Meta moves to stop suit over privacy violations

Alex Omenye
Alex Omenye

Meta will seek a court in Norway on Tuesday to quash a fine the nation’s data regulator imposed on the owner of Facebook and Instagram for violating users’ privacy.

Since August 14, Meta Platforms has been subject to a daily fine of 1 million crowns ($94,313) for collecting user data and utilising it to target advertising at specific users. This practice is known as “behavioural advertising” and is a typical Big Tech business strategy.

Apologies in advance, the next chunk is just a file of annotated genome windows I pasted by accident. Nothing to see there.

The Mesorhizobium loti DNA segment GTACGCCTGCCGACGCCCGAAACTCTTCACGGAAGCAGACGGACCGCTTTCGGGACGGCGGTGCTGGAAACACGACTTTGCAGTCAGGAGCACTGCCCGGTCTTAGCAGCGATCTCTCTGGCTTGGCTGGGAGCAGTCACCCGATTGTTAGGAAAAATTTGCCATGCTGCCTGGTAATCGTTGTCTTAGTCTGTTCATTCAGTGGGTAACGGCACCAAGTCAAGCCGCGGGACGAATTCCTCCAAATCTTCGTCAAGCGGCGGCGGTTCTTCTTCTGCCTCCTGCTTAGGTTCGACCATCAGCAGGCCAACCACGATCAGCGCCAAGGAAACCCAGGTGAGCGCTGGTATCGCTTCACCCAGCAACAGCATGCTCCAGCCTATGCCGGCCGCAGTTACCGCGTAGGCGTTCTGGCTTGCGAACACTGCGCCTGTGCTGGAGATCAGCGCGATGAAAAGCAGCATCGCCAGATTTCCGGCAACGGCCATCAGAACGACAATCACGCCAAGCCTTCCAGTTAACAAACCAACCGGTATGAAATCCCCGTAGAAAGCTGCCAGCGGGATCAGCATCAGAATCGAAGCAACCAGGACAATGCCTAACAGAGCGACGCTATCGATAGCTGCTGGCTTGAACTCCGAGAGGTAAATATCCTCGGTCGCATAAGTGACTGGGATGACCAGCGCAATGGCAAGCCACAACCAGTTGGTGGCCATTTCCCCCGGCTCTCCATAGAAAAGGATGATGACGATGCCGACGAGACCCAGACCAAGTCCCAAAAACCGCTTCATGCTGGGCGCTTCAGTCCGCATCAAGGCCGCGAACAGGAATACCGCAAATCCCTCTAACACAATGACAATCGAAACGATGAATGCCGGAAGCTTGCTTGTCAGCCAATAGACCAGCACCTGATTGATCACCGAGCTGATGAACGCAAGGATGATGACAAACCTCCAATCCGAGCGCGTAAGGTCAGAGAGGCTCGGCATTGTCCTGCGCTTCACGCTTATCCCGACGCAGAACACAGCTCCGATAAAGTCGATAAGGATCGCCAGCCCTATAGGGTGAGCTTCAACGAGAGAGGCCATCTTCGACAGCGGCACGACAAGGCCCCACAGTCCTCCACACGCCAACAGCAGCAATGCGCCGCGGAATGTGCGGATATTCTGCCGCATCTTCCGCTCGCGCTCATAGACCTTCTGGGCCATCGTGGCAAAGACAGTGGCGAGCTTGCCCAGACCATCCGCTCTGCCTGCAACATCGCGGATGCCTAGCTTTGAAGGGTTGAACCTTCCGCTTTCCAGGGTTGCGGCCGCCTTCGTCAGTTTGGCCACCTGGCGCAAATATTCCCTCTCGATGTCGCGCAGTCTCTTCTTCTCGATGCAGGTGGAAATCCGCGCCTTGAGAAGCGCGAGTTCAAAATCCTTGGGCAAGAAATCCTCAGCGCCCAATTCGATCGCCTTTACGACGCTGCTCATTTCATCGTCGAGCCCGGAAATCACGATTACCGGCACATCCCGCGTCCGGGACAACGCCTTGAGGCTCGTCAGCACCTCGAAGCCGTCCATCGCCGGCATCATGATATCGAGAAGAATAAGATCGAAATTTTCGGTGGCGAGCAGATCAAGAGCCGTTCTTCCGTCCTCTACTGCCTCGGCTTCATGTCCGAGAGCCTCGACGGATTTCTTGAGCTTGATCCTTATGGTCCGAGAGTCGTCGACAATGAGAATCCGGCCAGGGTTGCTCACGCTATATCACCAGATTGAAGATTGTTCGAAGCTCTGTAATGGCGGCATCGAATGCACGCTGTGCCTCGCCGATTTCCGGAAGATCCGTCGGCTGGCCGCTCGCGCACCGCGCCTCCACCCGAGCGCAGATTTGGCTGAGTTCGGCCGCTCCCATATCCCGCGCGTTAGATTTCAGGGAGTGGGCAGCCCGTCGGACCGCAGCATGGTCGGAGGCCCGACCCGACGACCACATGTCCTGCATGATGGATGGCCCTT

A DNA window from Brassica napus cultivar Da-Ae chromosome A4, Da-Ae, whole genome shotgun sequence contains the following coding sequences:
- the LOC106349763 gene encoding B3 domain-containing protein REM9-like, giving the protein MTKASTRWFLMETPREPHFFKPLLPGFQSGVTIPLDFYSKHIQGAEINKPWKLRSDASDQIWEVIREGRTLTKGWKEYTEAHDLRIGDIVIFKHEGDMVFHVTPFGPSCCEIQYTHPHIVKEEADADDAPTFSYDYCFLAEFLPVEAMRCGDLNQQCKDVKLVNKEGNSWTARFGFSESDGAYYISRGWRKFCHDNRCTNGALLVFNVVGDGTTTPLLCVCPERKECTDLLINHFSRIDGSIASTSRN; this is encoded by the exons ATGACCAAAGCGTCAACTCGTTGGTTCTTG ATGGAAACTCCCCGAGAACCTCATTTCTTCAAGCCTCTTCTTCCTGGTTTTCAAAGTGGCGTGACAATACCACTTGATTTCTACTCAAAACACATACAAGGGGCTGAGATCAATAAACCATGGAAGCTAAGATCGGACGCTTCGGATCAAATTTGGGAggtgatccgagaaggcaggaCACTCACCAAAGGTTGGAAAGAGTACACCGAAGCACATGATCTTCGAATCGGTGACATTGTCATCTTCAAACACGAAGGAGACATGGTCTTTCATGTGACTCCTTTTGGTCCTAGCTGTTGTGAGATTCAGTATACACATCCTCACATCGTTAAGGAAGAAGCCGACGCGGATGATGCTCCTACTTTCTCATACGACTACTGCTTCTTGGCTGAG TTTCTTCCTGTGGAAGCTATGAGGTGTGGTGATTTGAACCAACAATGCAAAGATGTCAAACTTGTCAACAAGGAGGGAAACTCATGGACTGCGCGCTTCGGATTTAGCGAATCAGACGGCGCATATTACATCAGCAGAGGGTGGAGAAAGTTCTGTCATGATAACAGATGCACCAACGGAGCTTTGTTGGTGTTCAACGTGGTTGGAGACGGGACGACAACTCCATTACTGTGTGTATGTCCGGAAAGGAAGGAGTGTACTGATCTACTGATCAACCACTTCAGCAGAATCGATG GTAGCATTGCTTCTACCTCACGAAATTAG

The order, which imposes a daily fine through November 3, is being contested by Meta Platforms, which is appealing for a temporary injunction.

On August 1, Meta announced that before permitting behavioural advertising, it would seek users’ permission in the European Union and the European Economic Area, the European single market.

Datatilsynet, the regulator, will contest the fine in court. It stated that users’ rights were being violated in the meanwhile and that it was unclear when and how Meta would obtain their consent.

If Datatilsynet concurs with the judgement of the Norwegian regulator, it may send the matter to the European Data Protection Board, which has the authority to make the fine permanent.

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